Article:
Wikipedia reels off a string of box office figures telling you how Frozen is just about the best of the best, including the highest grossing animated feature ever worldwide. A stage musical is imminent and no doubt Frozen fever will pervasively consume theme parks shortly, if hasn’t already. It’s the aftershocks that appal; one only has to dip into the (limited) extras on the Blu-ray release to be greeted by the sickeningly upbeat Disneyfication of every element, from an all-singing, all-dancing “Making of” to the deification of dear old bigot Walt himself.  There has been reticence over plunging straight into a sequel, which might be regarded as an indication of standards until one considers the usual Disney practice is to churn out straight-to-video knock-offs so bypassing expectations of quality. Lee at least wants to make something different; she’s working on the screenplay of A Wrinkle in Time.


So what makes Frozen so special? Is it really so much better than Tangled? Or the underrated Brave? Without the benefit of being one of the target audience I’d say no. But then, like Dr Evil, I may have been partially frozen. Perhaps it’s down to the slap in the face to traditional “good” heroines (although it still has one). Maybe it’s the universally recognised sibling tension (which can extend to any BFF of course, if you’re an only child). Disney have a handle on livening up their fairy tales, but Frozen explores something that is likely extra-normative; Brave couldn’t muster the same repeat visits for its mother-daughter relationship (and okay, it wasn’t a musical either). Nor Tangled for its essentially trad-romance. One thing is certain; if the Mouse House could put this animated alchemy on tap, they’d be pouring out a Frozen every year.


***1/2

Comments

Popular posts from this blog

Poor Easy Breezy.

Once Upon a Time… in Hollywood (2019)
(SPOILERS) My initial reaction to Once Upon a Time… in Hollywood was mild disbelief that Tarantino managed to hoodwink studios into coming begging to make it, so wilfully perverse is it in disregarding any standard expectations of narrative or plotting. Then I remembered that studios, or studios that aren’t Disney, are desperate for product, and more especially, product that might guarantee them a hit. Quentin’s latest appears to be that, but whether it’s a sufficient one to justify the expense of his absurd vanity project remains to be seen.

I just hope my death makes more cents than my life.

Joker (2019)
(SPOILERS) So the murder sprees didn’t happen, and a thousand puff pieces desperate to fan the flames of such events and then told-ya-so have fallen flat on their faces. The biggest takeaway from Joker is not that the movie is an event, when once that seemed plausible but not a given, but that any mainstream press perspective on the picture appears unable to divorce its quality from its alleged or actual politics. Joker may be zeitgeisty, but isn’t another Taxi Driver in terms of cultural import, in the sense that Taxi Driver didn’t have a Taxi Driver in mind when Paul Schrader wrote it. It is, if you like, faux-incendiary, and can only ever play out on that level. It might be more accurately described as a grubbier, grimier (but still polished and glossy) The Talented Ripley, the tale of developing psychopathy, only tailored for a cinemagoing audience with few options left outside of comic book fare.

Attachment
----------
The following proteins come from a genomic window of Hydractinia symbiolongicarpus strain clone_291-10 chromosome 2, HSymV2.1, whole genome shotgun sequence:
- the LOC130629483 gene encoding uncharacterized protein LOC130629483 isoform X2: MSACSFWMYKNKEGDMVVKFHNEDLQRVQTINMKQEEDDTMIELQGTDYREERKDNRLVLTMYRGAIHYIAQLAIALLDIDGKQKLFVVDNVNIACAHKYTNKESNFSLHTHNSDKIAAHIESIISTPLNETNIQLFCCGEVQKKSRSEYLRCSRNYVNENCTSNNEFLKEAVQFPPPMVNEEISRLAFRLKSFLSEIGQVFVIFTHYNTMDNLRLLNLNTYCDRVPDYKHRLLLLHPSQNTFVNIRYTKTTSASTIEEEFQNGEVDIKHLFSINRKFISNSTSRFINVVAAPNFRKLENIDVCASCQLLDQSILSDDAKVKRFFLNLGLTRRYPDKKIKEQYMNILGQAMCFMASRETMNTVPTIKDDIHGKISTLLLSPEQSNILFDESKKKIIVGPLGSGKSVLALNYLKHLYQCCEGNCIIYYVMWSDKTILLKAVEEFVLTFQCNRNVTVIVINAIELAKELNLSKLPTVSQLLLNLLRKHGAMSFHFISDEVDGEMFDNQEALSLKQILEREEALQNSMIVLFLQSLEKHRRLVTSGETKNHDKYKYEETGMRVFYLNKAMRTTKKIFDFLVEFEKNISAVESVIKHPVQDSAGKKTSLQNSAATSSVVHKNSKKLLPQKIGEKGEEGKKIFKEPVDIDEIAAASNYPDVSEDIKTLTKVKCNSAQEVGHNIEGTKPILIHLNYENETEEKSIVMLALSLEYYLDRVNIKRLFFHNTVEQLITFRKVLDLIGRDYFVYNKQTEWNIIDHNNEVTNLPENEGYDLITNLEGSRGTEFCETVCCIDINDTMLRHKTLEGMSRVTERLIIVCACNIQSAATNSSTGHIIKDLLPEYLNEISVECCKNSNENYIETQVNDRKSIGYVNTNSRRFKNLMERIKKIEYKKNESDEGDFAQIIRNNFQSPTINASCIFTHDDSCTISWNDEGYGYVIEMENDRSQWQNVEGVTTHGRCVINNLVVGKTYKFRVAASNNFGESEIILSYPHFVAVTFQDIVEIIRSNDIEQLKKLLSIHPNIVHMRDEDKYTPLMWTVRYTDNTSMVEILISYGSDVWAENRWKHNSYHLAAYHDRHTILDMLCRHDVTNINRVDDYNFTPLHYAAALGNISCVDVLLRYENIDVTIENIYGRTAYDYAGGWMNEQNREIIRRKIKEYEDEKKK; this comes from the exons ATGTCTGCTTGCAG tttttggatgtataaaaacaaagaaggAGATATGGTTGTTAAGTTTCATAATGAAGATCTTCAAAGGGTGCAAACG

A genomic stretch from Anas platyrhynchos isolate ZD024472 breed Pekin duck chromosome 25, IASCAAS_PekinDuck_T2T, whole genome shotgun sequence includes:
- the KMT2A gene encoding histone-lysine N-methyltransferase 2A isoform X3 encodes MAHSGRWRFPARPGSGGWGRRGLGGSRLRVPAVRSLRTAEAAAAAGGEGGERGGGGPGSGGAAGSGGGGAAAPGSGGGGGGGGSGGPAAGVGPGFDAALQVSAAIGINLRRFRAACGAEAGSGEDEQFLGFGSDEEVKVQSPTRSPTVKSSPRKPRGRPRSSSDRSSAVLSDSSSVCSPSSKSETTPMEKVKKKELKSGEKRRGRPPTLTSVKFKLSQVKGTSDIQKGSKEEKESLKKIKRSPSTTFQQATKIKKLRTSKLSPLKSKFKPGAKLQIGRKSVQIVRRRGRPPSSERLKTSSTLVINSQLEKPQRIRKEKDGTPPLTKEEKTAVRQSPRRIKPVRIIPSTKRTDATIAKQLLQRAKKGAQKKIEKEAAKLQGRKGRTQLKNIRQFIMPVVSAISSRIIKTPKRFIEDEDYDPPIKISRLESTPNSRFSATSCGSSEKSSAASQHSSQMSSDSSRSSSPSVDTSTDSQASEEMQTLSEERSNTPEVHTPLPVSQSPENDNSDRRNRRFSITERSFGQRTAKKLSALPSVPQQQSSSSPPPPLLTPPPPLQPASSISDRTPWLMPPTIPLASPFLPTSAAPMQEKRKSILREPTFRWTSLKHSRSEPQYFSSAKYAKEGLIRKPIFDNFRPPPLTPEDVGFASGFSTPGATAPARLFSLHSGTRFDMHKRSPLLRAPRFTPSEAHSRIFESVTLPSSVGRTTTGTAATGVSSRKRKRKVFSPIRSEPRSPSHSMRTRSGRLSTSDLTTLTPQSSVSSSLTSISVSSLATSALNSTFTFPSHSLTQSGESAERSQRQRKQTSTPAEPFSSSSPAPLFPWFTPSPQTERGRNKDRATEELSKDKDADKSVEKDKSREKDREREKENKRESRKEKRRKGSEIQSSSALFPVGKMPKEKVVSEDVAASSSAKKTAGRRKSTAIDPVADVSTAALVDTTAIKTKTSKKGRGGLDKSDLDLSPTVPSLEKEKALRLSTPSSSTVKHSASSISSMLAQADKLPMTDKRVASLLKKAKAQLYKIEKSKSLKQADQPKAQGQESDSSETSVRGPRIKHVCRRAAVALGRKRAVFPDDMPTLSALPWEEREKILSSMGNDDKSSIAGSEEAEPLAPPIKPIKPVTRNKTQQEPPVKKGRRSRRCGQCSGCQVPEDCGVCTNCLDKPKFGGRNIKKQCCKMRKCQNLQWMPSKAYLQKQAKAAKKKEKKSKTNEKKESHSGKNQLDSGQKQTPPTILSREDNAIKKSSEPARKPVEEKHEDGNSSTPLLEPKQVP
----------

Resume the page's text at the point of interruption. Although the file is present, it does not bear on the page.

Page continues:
I'm reliable, I'm a very good listener, and I'm extremely funny.

Terminator: Dark Fate (2019)
(SPOILERS) When I wrote my 23 to see in 2019, I speculated that James Cameron might be purposefully giving his hand-me-downs to lesser talents because he hubristically didn’t want anyone making a movie that was within a spit of the proficiency we’ve come to expect from him. Certainly, Robert Rodriguez and Tim Miller are leagues beneath Kathryn Bigelow, Jimbo’s former spouse and director of his Strange Days screenplay. Miller’s no slouch when it comes to action – which is what these movies are all about, let’s face it – but neither is he a craftsman, so all those reviews attesting that Terminator: Dark Fate is the best in the franchise since Terminator 2: Judgment Day may be right, but there’s a considerable gulf between the first sequel (which I’m not that big a fan of) and this retcon sequel to that sequel.

So you want me to be half-monk, half-hitman.

Casino Royale (2006)
(SPOILERS) Despite the doubts and trepidation from devotees (too blonde, uncouth etc.) that greeted Daniel Craig’s casting as Bond, and the highly cynical and low-inspiration route taken by Eon in looking to Jason Bourne's example to reboot a series that had reached a nadir with Die Another Day, Casino Royale ends up getting an enormous amount right. If anything, its failure is that it doesn’t push far enough, so successful is it in disarming itself of the overblown set pieces and perfunctory plotting that characterise the series (even at its best), elements that would resurge with unabated gusto in subsequent Craig excursions.

For the majority of its first two hours, Casino Royale is top-flight entertainment, with returning director Martin Campbell managing to exceed his excellent work reformatting Bond for the ‘90s. That the weakest sequence (still good, mind) prior to the finale is a traditional “big” (but not too big) action set piece involving an attempt to…